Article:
An Indo-Pacific strategy for Australia is essential, but difficult. The country must think big, but start small, Andrew Phillips writes.
The United States Navy’s decision to redesignate Pacific Command as Indo-Pacific Command marks a pivotal moment in the expansion of Australia’s strategic geography. As the guarantor of international order in maritime Asia, the US Navy’s embrace of the ‘Indo-Pacific’ will further fast-track regional acceptance of the concept among American allies and adversaries alike.
Prominent Australian analysts have long advocated an Indo-Pacific redefinition of our region. But as the concept takes hold regionally, we must recognise the focused commitment an effective Australian Indo-Pacific strategy demands.
Australians are used to thinking of our neighbourhood as the Asia-Pacific. But three trends have recently stretched our horizons to encompass the Indo-Pacific.
The first is China and India’s growing commercial and strategic extraversion. Having abandoned autarky for integration with the global economy, both countries have enjoyed massive economic growth in recent decades. This has hugely increased their dependence on trade as a source of prosperity – trade that continues to be conducted overwhelmingly via sea rather than overland.
Second, increased maritime trade has brought with it increasing perceptions of vulnerability. Traditionally continental powers, China and India have lately invested significantly in their navies. A nascent Sino-Indian rivalry has resulted, as both seek to secure the sea lines of communication linking them to crucial overseas markets.
Third, maritime Asia is consequently becoming far more crowded and contested, and regional powers are already recalibrating their outlooks to reflect this reality. China’s Belt and Road Initiative, Japan’s Free and Open Indo-Pacific strategy and even Indonesia’s ‘Indo-Pacific cooperation concept’ all evidence this tendency.
More recent Trump-fuelled concerns about America’s reliability as a security partner have only accelerated this trend, as states diversify their partnerships to hedge against the risk of American introversion.
As maritime Asia becomes more contested, Australia’s need for a precisely focused and practically sustainable Indo-Pacific strategy has never been greater.
Australia’s core Indo-Pacific interests are to contain Great Power rivalry; to guarantee the freedom of navigation on which our trade and prosperity depend; and to effectively manage transnational security threats, from piracy to people smuggling.
Australia’s ability to independently influence great power rivalries is minimal. It does, however, have far greater opportunities and capacity to help uphold freedom of the seas and to address transnational threats.
Doing so nevertheless demands that the country work far more closely with non-traditional security partners – notably India and Indonesia – that have historically favoured radically different visions of regional order to our own.
Australia has always depended heavily on alliances with Western great power patrons to assure our security. We like American hegemony and are sorry to see it fading. Conversely, India and Indonesia have historically preferred a regional order that minimises the involvement of external great powers as far as possible.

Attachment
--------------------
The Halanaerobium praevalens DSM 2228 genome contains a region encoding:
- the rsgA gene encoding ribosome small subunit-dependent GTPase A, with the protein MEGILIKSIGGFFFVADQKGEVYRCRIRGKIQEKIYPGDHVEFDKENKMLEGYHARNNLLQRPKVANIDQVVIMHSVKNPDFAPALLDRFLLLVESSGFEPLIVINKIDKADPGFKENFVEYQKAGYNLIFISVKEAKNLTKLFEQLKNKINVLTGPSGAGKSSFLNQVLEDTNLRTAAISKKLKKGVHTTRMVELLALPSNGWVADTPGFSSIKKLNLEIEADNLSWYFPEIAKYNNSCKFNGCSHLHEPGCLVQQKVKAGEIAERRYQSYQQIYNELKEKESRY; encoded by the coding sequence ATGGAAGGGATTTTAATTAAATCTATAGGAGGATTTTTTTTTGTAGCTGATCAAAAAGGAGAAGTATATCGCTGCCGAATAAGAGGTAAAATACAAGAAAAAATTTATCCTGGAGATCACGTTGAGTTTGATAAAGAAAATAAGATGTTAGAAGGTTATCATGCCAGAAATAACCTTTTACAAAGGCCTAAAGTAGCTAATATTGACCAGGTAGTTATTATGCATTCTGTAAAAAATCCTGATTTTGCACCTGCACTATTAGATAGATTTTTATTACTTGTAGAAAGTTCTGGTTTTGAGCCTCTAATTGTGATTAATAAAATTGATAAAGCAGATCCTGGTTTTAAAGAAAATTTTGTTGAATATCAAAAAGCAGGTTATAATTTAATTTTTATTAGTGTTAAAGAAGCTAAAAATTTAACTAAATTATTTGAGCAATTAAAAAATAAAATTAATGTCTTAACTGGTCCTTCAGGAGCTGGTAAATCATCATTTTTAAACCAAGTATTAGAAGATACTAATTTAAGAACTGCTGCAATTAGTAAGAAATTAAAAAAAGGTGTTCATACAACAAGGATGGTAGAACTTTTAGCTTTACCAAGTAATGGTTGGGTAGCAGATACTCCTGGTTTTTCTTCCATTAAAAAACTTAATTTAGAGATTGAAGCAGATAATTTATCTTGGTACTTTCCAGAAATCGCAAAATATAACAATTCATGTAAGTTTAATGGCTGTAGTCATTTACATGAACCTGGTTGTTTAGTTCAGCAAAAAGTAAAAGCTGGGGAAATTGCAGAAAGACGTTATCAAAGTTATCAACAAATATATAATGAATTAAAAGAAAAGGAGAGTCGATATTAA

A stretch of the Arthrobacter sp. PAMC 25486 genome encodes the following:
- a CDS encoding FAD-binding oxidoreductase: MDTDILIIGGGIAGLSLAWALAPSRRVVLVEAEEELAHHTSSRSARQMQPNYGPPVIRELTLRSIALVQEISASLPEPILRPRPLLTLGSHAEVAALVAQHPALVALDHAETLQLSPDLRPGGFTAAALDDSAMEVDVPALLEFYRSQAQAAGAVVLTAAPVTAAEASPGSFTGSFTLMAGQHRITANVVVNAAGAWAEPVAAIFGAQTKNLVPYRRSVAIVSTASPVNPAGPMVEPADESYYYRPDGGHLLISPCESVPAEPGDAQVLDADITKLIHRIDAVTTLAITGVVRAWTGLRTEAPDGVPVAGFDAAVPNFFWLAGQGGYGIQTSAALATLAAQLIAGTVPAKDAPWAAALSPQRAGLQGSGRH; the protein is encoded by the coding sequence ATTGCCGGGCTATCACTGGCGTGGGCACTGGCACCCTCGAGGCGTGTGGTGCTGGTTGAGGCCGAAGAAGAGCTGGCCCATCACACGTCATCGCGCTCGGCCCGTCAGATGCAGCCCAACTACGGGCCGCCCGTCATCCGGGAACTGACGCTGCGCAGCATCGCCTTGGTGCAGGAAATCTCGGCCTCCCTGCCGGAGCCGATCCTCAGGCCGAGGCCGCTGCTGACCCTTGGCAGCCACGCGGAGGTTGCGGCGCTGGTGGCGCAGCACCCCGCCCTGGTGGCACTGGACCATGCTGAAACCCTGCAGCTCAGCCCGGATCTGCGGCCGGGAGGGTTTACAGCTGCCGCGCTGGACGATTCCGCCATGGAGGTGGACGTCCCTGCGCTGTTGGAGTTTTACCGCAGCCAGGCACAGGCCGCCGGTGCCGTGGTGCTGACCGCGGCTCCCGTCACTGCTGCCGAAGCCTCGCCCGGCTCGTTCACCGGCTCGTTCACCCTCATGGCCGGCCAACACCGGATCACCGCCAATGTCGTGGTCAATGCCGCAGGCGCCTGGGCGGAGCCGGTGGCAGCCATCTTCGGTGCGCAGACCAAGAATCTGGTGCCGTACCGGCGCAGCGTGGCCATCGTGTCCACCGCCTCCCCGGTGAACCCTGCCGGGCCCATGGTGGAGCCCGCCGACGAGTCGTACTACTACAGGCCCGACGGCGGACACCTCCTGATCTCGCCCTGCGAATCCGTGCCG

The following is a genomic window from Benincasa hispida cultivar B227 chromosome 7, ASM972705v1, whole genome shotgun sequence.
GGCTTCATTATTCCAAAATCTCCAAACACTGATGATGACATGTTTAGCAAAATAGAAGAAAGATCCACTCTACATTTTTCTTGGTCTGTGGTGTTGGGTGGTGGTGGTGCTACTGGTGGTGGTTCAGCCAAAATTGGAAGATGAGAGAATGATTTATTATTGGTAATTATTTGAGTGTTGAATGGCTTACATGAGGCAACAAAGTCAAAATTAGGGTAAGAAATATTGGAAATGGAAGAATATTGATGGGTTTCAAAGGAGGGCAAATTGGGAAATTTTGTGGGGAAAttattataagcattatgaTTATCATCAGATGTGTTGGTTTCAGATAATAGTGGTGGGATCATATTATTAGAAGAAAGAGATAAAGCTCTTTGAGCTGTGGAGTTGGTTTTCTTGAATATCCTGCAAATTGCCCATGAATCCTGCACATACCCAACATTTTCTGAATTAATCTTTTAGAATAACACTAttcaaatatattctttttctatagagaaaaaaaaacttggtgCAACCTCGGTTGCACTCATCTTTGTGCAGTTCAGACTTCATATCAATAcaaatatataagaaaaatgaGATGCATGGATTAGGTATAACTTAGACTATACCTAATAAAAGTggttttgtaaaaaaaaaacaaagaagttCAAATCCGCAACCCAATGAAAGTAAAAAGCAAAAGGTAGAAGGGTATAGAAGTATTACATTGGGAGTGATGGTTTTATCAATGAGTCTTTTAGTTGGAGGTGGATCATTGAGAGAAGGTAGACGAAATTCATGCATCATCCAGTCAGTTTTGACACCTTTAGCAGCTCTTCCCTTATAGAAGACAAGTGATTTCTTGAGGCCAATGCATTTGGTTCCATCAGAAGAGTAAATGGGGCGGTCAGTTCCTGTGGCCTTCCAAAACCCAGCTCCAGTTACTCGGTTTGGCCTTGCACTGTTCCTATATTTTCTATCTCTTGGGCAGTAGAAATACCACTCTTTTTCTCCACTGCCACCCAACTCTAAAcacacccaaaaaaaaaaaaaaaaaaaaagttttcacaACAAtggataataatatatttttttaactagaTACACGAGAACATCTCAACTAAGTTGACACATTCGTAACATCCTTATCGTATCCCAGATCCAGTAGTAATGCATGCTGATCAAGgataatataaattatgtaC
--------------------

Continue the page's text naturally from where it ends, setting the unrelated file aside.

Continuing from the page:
Besides these historic differences, Australia’s contemporary strategic interests do not neatly align with those of Jakarta or New Delhi. Indonesia’s ‘China problem’ (let alone India’s) is not the same as Australia’s ‘China problem’. The resulting dissonance in priorities places real upper limits on the scope for developing comprehensive strategic partnerships with these states at this time.
Given these challenges, a top-down Indo-Pacific strategy that rests either on multilateral grand designs, or on minilateral ententes such as the resuscitated US-Japan-India-Australia Quad, is likely to fail.
The region is simply too big and too diverse to converge on the shared vision of international order necessary to support such lofty enterprises.
Instead, Australia should for now pursue a more focused but incremental, ‘bottom-up’ strategy for building regional order.
This would in the first instance mean working with India and Indonesia as priority partners to entrench habits of security cooperation, in particular through building collective capacities to combat shared threats to the maritime commons, such as piracy.
Besides the immediate practical payoffs of such low-key cooperation, these types of initiatives may help hasten India and Indonesia’s emergence as net regional security providers. This has the potential to enhance regional resilience by moderating Asia’s historic over-reliance on the United States to defend against the full gamut of maritime security challenges.
Finally, an initial focus on maritime security initiatives could test the realistic scope – if any – for Australia to build up to far more comprehensive strategic partnerships with India and Indonesia over the longer term.
As we pivot to the Indo-Pacific, we confront a growing gap between our expanding strategic geography, and our limited capacity to shape this larger neighbourhood in ways that best advance our interests and values. Divergent histories and partially discordant strategic outlooks separate us from the key regional partners we need to help close that gap.
These differences cannot be willed away. But an incremental approach to building order offers the best means to practically manage these differences, and so promote the inclusive, peaceful and resilient Indo-Pacific so necessary to Australia’s continuing security and prosperity.